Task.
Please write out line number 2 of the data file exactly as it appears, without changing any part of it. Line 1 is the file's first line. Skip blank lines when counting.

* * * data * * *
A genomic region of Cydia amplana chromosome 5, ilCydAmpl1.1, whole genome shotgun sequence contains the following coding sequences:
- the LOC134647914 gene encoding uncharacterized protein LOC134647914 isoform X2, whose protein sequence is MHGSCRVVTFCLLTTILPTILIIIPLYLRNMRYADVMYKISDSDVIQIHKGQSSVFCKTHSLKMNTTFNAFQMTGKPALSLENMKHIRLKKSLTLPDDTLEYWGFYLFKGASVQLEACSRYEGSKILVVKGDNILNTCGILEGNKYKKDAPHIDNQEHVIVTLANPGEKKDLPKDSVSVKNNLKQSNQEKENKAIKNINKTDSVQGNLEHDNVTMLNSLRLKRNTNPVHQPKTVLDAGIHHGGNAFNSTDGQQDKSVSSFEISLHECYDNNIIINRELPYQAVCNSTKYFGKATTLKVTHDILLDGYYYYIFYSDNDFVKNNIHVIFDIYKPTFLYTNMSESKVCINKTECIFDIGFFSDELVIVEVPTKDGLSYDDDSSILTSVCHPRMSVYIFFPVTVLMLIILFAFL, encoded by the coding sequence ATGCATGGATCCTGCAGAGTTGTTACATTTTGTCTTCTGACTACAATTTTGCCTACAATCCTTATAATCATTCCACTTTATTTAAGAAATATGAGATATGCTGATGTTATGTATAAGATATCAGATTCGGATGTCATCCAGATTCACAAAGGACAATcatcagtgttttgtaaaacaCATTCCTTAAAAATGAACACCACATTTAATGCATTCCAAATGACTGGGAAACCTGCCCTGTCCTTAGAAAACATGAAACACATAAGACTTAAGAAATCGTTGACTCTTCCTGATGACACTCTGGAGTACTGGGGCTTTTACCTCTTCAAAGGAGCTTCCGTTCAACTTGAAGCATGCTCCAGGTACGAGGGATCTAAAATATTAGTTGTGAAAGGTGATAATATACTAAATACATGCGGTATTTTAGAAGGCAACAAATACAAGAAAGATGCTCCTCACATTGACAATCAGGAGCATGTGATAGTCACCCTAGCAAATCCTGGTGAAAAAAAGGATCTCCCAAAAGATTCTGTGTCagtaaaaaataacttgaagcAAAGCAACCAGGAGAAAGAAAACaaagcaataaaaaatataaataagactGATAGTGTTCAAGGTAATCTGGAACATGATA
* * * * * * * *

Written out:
- the LOC134647914 gene encoding uncharacterized protein LOC134647914 isoform X2, whose protein sequence is MHGSCRVVTFCLLTTILPTILIIIPLYLRNMRYADVMYKISDSDVIQIHKGQSSVFCKTHSLKMNTTFNAFQMTGKPALSLENMKHIRLKKSLTLPDDTLEYWGFYLFKGASVQLEACSRYEGSKILVVKGDNILNTCGILEGNKYKKDAPHIDNQEHVIVTLANPGEKKDLPKDSVSVKNNLKQSNQEKENKAIKNINKTDSVQGNLEHDNVTMLNSLRLKRNTNPVHQPKTVLDAGIHHGGNAFNSTDGQQDKSVSSFEISLHECYDNNIIINRELPYQAVCNSTKYFGKATTLKVTHDILLDGYYYYIFYSDNDFVKNNIHVIFDIYKPTFLYTNMSESKVCINKTECIFDIGFFSDELVIVEVPTKDGLSYDDDSSILTSVCHPRMSVYIFFPVTVLMLIILFAFL, encoded by the coding sequence ATGCATGGATCCTGCAGAGTTGTTACATTTTGTCTTCTGACTACAATTTTGCCTACAATCCTTATAATCATTCCACTTTATTTAAGAAATATGAGATATGCTGATGTTATGTATAAGATATCAGATTCGGATGTCATCCAGATTCACAAAGGACAATcatcagtgttttgtaaaacaCATTCCTTAAAAATGAACACCACATTTAATGCATTCCAAATGACTGGGAAACCTGCCCTGTCCTTAGAAAACATGAAACACATAAGACTTAAGAAATCGTTGACTCTTCCTGATGACACTCTGGAGTACTGGGGCTTTTACCTCTTCAAAGGAGCTTCCGTTCAACTTGAAGCATGCTCCAGGTACGAGGGATCTAAAATATTAGTTGTGAAAGGTGATAATATACTAAATACATGCGGTATTTTAGAAGGCAACAAATACAAGAAAGATGCTCCTCACATTGACAATCAGGAGCATGTGATAGTCACCCTAGCAAATCCTGGTGAAAAAAAGGATCTCCCAAAAGATTCTGTGTCagtaaaaaataacttgaagcAAAGCAACCAGGAGAAAGAAAACaaagcaataaaaaatataaataagactGATAGTGTTCAAGGTAATCTGGAACATGATA